Wow, you’ve got to hand it to the Catholic Church, they are truly on a roll. Not only does marrying a Muslim man cause a “pile of trouble” and using birth control cause male infertility, but now it seems that women provoke rape and sexual assault by the way they dress and behave:
With plunging necklines and mini-skirts, “they’re provoking men,” said the archbishop of Santo Domingo, Nicolas de Jesus Lopez Rodrigez during the Sixth World Meeting of the Families.
Women expose themselves to rape, to being used, to being treated like an old dishrag, because they devalue themselves and their dignity, said the auxiliary bishop of Tegucigalpa, Darwin Rudy Andino.
Likewise, laypersons who attended the meeting said that women are the ones responsible for physical as well as verbal attacks. They should dress modestly and not arouse kinkiness in other people.
Renato Ascencio, the bishop of Ciudad Juarez, women should not only change the way they dress, but also their behavior. Modesty has been lost in the Mexican family, he said.
With that level of institutionalized misogyny, it is hardly surprising that the never-ending epidemic of femicide in Juarez continues:
On the same day Barack Obama was inaugurated as the first African-American president in U.S. history, an old story was repeating itself in Ciudad Juarez, Mexico, across the river from El Paso, Texas. Staging a caravan through the violence-ridden city, a new group of mothers of disappeared young women brought public attention to the cases of daughters who went missing after January 2008. Holding a rally at the downtown Cathedral, the mothers demanded their daughters be returned home alive.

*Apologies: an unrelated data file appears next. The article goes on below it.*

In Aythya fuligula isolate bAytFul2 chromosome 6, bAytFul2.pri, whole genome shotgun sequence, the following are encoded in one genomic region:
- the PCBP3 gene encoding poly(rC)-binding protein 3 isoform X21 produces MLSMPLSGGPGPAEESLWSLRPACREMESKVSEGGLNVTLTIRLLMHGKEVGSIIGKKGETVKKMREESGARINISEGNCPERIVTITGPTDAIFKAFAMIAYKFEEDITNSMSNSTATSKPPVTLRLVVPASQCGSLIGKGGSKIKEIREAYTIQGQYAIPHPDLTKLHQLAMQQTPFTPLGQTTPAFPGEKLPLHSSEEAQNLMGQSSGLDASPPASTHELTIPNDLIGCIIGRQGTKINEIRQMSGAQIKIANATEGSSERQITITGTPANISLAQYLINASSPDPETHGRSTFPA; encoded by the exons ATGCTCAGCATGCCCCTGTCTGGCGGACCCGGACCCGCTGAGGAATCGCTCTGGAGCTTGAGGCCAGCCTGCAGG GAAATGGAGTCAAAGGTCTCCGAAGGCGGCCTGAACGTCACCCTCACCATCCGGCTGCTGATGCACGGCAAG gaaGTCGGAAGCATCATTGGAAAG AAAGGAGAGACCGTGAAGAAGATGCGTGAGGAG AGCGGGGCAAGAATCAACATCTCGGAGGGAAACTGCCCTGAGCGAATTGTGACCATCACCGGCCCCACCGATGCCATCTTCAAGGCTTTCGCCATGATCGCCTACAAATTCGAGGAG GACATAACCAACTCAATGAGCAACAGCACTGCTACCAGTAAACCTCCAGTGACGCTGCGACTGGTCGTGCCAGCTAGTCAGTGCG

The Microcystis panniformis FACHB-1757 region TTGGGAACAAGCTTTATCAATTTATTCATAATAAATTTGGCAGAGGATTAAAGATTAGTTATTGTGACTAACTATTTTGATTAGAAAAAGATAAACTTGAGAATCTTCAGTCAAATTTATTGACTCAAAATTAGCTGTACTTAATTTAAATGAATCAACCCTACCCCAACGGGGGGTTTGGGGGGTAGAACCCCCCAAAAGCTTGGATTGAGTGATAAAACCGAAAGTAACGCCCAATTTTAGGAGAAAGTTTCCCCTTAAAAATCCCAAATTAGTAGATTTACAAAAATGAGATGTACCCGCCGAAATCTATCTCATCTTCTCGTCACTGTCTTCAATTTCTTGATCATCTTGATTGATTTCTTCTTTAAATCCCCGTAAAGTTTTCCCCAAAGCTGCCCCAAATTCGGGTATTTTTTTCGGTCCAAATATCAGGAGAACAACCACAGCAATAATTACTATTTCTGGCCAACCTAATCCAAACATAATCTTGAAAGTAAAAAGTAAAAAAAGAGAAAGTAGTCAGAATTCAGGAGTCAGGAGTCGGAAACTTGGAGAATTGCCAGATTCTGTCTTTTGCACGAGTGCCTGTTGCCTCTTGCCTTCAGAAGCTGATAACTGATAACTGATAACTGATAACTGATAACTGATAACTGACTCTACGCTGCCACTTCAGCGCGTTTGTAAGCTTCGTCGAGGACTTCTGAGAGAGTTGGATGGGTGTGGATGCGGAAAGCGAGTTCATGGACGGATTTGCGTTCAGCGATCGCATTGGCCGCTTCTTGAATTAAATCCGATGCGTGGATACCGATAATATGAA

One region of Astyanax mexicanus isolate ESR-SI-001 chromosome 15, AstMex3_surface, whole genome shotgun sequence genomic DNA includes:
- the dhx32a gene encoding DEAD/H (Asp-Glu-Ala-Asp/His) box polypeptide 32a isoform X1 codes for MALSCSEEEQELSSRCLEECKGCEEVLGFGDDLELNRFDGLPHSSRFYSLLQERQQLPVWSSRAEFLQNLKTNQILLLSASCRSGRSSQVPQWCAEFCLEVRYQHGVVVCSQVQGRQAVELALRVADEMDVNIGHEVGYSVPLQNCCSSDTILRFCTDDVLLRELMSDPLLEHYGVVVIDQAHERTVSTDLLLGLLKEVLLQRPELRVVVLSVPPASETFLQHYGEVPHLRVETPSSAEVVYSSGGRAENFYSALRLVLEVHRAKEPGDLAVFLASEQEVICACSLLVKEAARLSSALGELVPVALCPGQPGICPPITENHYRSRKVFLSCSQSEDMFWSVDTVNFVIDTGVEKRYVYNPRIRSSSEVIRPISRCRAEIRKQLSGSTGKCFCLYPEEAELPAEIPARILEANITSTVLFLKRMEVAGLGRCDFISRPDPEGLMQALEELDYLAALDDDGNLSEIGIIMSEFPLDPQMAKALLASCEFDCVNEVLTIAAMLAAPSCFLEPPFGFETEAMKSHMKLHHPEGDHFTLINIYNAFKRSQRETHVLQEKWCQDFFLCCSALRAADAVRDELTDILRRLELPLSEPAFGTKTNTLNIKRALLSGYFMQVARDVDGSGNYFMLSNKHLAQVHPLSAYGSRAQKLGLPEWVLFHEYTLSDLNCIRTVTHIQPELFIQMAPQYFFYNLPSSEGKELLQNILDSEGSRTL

Demonstrators also demanded action in the cases of Hilda Gabriela Rivas, Brenda Ponce, Lidia Ramos, and Brenda Berenice Castillo. Representatives
of Nuestras Hijas de Regreso a Casa, the Mexico Solidarity Network, Centro de Mujeres Tonantzin, and other non-governmental organizations joined in
At least 29 new cases of women who have disappeared in Ciudad Juarez since January 2008 are pending.
(M)urders of women officially reached all-time heights in Ciudad Juarez last year, when at least 86 women were slain; many homicides were connected to the narco war that claimed more than 1,600 lives overall.
In response to earlier publicity about the Ciudad Juarez femicides, some Chihuahua state and federal officials frequently pointed to the central state of Mexico as the most violent place for women in the country.
According to official sources cited in the Mexican press, 173 women were murdered and another 1,000 were raped in Mexico state in 2008. Less than
half the murder cases were reported solved.
Gee no, sorry, just because it is even worse elsewhere does not make this less of a problem. What is also so clear here is the complicity of the Catholic Church in its effectual sanction of the culture of impunity that allows the violence against women to continue in Mexico. The Catholic Church’s tacit approval of the patriarchal terrorizing of women is directly responsible for the deaths of too many women and the denial of human rights to too many more and it is time for the Church to be held responsible for its actions.